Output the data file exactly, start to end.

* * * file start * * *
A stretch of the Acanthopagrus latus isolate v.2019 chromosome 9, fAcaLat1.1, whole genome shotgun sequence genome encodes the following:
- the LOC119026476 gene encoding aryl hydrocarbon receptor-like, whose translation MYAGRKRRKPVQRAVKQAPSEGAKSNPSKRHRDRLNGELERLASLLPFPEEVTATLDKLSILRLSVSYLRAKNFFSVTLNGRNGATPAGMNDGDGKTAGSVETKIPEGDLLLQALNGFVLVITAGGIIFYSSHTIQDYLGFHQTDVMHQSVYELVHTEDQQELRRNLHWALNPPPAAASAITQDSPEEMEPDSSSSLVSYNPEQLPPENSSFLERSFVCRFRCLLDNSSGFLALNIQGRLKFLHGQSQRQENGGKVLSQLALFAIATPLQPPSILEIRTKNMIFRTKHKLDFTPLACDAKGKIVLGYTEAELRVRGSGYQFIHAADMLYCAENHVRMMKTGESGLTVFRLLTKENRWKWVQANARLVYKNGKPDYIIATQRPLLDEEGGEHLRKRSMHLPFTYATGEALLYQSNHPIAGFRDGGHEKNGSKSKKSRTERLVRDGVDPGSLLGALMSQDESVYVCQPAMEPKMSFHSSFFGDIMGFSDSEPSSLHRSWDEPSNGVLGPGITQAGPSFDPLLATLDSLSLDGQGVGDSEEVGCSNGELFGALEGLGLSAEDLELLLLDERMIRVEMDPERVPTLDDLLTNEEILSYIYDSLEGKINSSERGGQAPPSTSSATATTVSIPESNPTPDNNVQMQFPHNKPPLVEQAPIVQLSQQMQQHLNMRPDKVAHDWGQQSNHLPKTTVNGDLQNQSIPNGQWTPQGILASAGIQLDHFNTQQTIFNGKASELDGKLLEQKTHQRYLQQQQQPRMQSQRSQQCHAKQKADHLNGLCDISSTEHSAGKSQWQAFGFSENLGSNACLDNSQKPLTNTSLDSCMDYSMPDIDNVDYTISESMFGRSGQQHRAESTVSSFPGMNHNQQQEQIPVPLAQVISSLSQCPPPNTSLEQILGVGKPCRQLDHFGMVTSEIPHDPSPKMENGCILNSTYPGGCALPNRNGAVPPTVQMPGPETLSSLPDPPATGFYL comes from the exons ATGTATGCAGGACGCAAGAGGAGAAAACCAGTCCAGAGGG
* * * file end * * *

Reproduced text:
A stretch of the Acanthopagrus latus isolate v.2019 chromosome 9, fAcaLat1.1, whole genome shotgun sequence genome encodes the following:
- the LOC119026476 gene encoding aryl hydrocarbon receptor-like, whose translation MYAGRKRRKPVQRAVKQAPSEGAKSNPSKRHRDRLNGELERLASLLPFPEEVTATLDKLSILRLSVSYLRAKNFFSVTLNGRNGATPAGMNDGDGKTAGSVETKIPEGDLLLQALNGFVLVITAGGIIFYSSHTIQDYLGFHQTDVMHQSVYELVHTEDQQELRRNLHWALNPPPAAASAITQDSPEEMEPDSSSSLVSYNPEQLPPENSSFLERSFVCRFRCLLDNSSGFLALNIQGRLKFLHGQSQRQENGGKVLSQLALFAIATPLQPPSILEIRTKNMIFRTKHKLDFTPLACDAKGKIVLGYTEAELRVRGSGYQFIHAADMLYCAENHVRMMKTGESGLTVFRLLTKENRWKWVQANARLVYKNGKPDYIIATQRPLLDEEGGEHLRKRSMHLPFTYATGEALLYQSNHPIAGFRDGGHEKNGSKSKKSRTERLVRDGVDPGSLLGALMSQDESVYVCQPAMEPKMSFHSSFFGDIMGFSDSEPSSLHRSWDEPSNGVLGPGITQAGPSFDPLLATLDSLSLDGQGVGDSEEVGCSNGELFGALEGLGLSAEDLELLLLDERMIRVEMDPERVPTLDDLLTNEEILSYIYDSLEGKINSSERGGQAPPSTSSATATTVSIPESNPTPDNNVQMQFPHNKPPLVEQAPIVQLSQQMQQHLNMRPDKVAHDWGQQSNHLPKTTVNGDLQNQSIPNGQWTPQGILASAGIQLDHFNTQQTIFNGKASELDGKLLEQKTHQRYLQQQQQPRMQSQRSQQCHAKQKADHLNGLCDISSTEHSAGKSQWQAFGFSENLGSNACLDNSQKPLTNTSLDSCMDYSMPDIDNVDYTISESMFGRSGQQHRAESTVSSFPGMNHNQQQEQIPVPLAQVISSLSQCPPPNTSLEQILGVGKPCRQLDHFGMVTSEIPHDPSPKMENGCILNSTYPGGCALPNRNGAVPPTVQMPGPETLSSLPDPPATGFYL comes from the exons ATGTATGCAGGACGCAAGAGGAGAAAACCAGTCCAGAGGG